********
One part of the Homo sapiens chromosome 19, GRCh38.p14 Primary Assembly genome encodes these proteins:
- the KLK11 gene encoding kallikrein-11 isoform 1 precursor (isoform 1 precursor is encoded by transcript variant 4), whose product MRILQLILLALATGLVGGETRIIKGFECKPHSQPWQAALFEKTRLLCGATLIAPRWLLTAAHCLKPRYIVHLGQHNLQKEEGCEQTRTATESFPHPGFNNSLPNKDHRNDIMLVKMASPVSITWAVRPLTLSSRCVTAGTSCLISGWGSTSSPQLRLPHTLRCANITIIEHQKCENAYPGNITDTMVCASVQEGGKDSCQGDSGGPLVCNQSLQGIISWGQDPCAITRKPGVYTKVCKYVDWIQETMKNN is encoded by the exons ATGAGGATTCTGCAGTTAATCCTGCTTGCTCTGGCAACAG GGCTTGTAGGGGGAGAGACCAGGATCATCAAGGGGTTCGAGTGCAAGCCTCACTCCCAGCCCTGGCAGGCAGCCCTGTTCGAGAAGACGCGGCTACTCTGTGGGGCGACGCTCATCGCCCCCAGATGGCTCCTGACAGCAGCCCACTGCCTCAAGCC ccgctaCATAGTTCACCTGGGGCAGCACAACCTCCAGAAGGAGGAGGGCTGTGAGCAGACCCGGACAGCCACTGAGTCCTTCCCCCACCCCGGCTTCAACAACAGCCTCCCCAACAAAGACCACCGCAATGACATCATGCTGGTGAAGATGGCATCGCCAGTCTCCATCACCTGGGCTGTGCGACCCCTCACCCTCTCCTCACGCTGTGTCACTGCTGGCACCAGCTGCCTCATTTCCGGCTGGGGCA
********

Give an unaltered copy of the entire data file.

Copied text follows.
One part of the Homo sapiens chromosome 19, GRCh38.p14 Primary Assembly genome encodes these proteins:
- the KLK11 gene encoding kallikrein-11 isoform 1 precursor (isoform 1 precursor is encoded by transcript variant 4), whose product MRILQLILLALATGLVGGETRIIKGFECKPHSQPWQAALFEKTRLLCGATLIAPRWLLTAAHCLKPRYIVHLGQHNLQKEEGCEQTRTATESFPHPGFNNSLPNKDHRNDIMLVKMASPVSITWAVRPLTLSSRCVTAGTSCLISGWGSTSSPQLRLPHTLRCANITIIEHQKCENAYPGNITDTMVCASVQEGGKDSCQGDSGGPLVCNQSLQGIISWGQDPCAITRKPGVYTKVCKYVDWIQETMKNN is encoded by the exons ATGAGGATTCTGCAGTTAATCCTGCTTGCTCTGGCAACAG GGCTTGTAGGGGGAGAGACCAGGATCATCAAGGGGTTCGAGTGCAAGCCTCACTCCCAGCCCTGGCAGGCAGCCCTGTTCGAGAAGACGCGGCTACTCTGTGGGGCGACGCTCATCGCCCCCAGATGGCTCCTGACAGCAGCCCACTGCCTCAAGCC ccgctaCATAGTTCACCTGGGGCAGCACAACCTCCAGAAGGAGGAGGGCTGTGAGCAGACCCGGACAGCCACTGAGTCCTTCCCCCACCCCGGCTTCAACAACAGCCTCCCCAACAAAGACCACCGCAATGACATCATGCTGGTGAAGATGGCATCGCCAGTCTCCATCACCTGGGCTGTGCGACCCCTCACCCTCTCCTCACGCTGTGTCACTGCTGGCACCAGCTGCCTCATTTCCGGCTGGGGCA